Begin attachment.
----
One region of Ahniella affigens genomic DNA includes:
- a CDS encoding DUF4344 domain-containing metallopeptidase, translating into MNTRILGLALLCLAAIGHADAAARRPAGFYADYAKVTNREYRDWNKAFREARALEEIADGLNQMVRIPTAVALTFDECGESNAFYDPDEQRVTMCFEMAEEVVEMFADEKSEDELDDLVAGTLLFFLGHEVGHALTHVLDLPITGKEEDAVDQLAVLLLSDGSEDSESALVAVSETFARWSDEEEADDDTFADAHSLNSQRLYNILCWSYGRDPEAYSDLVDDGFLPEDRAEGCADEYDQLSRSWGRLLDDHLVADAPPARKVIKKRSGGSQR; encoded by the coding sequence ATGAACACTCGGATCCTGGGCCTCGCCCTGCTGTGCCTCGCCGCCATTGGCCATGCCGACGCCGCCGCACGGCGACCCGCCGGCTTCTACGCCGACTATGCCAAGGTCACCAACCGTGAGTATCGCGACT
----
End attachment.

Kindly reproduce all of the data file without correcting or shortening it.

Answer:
One region of Ahniella affigens genomic DNA includes:
- a CDS encoding DUF4344 domain-containing metallopeptidase, translating into MNTRILGLALLCLAAIGHADAAARRPAGFYADYAKVTNREYRDWNKAFREARALEEIADGLNQMVRIPTAVALTFDECGESNAFYDPDEQRVTMCFEMAEEVVEMFADEKSEDELDDLVAGTLLFFLGHEVGHALTHVLDLPITGKEEDAVDQLAVLLLSDGSEDSESALVAVSETFARWSDEEEADDDTFADAHSLNSQRLYNILCWSYGRDPEAYSDLVDDGFLPEDRAEGCADEYDQLSRSWGRLLDDHLVADAPPARKVIKKRSGGSQR; encoded by the coding sequence ATGAACACTCGGATCCTGGGCCTCGCCCTGCTGTGCCTCGCCGCCATTGGCCATGCCGACGCCGCCGCACGGCGACCCGCCGGCTTCTACGCCGACTATGCCAAGGTCACCAACCGTGAGTATCGCGACT